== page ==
Brown declined to say how many people were involved in the attack, saying, "We're going to keep these suspects guessing."
There was no sign of international links to the attacks, U.S. officials said on Friday.
One of the dead officers was identified as Brent Thompson, 43. He was the first officer killed in the line of duty since Dallas Area Rapid Transit formed a police department in 1989, DART said on its website. Thompson joined DART in 2009.
The department also said three of its three officers were wounded in the attack: Omar Cannon, 44, Misty McBride, 32, and Jesus Retana, 39. Retana was released from a hospital, while the other two were still being treated, a spokesman said.
US President Barack Obama delivers remarks on the police shootings in Dallas after meeting with EU leaders at the NATO Summit in Warsaw, Poland July 8, 2016. [Photo/Agencies]
President Barack Obama, who was traveling in Poland, expressed his "deepest condolences" to Rawlings on behalf of the American people.
"I believe I speak for every single American when I say that we are horrified over these events and we are united with the people and police department in Dallas," he said.
Obama said the FBI was in contact with Dallas police and that the federal government would provide assistance.
"We still don't know all of the facts. What we do know is that there has been a vicious, calculated and despicable attack on law enforcement," he said.
The shooting, which erupted shortly before 9 p.m. CDT (0100 GMT), occurred near a busy area of downtown Dallas filled with restaurants, hotels and government buildings.
Mayor Rawlings advised people to stay away on Friday morning as police combed the area. Transportation was halted and federal authorities stopped commercial air traffic over the area as police helicopters hovered.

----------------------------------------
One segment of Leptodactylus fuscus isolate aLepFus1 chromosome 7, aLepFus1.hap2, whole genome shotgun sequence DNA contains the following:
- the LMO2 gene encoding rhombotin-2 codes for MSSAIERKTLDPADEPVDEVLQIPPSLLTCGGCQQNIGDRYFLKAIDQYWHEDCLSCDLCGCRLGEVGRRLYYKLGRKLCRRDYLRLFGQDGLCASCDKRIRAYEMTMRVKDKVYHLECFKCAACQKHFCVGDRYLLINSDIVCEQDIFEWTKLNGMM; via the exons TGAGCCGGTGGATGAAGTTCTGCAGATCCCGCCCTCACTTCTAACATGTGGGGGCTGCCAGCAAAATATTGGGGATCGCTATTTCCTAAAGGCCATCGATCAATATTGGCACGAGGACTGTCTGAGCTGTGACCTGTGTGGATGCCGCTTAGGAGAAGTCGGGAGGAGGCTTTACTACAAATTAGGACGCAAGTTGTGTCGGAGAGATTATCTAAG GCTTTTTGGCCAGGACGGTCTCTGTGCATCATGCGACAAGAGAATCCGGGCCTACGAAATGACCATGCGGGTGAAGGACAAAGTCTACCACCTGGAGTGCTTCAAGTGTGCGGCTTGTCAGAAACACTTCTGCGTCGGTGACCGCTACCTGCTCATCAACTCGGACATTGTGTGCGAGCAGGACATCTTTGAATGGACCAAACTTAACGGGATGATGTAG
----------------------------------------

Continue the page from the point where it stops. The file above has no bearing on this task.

The Dallas-Fort Worth metropolitan area is one of the nation's most populous and is home to more than 7 million people.
The Dallas shooting happened as otherwise largely peaceful protests unfolded around the United States after the police shooting of Philando Castile, a 32-year-old black man, on Wednesday during a traffic stop near St. Paul, Minnesota.
The day earlier, police in Baton Rouge shot dead Sterling, 37, while responding to a call alleging he had threatened someone with a gun.
Over the last two years, there have been periodic and sometimes violent protests over the use of police force against African-Americans in cities from Ferguson, Missouri, to Baltimore and New York. Anger has intensified when the officers were acquitted in trials or not charged at all.
Dallas is a pioneer in training its police officers in de-escalation techniques, Rawlings told reporters, saying the department had the lowest number of police-involved shootings of any large American city.
'THE END IS COMING'
The suspect in the Dallas standoff had told police "the end is coming" and that more police were going to be hurt and killed.
Police said they were questioning two occupants of a Mercedes they had pulled over after the vehicle sped off on a downtown street with a man who threw a camouflaged bag inside the back of the car. A woman was also taken into custody near the garage where the standoff was taking place.
Mayor Rawlings visited the wounded at Parkland hospital, the same hospital where President John F. Kennedy was taken after he was shot in Dallas in November 1963.
Outside the hospital, officers stood in formation and saluted as bodies of the officers were about to be transported.
Presidential candidates Republican Donald Trump and Democrat Hillary Clinton canceled planned events following the attack.
"Our nation has become too divided. Too many Americans feel like they've lost hope," Trump said in a statement. "This is a time, perhaps more than ever, for strong leadership, love and compassion. We will pull through these tragedies."
Clinton said on Twitter: "I mourn for the officers shot while doing their sacred duty to protect peaceful protesters, for their families & all who serve with them."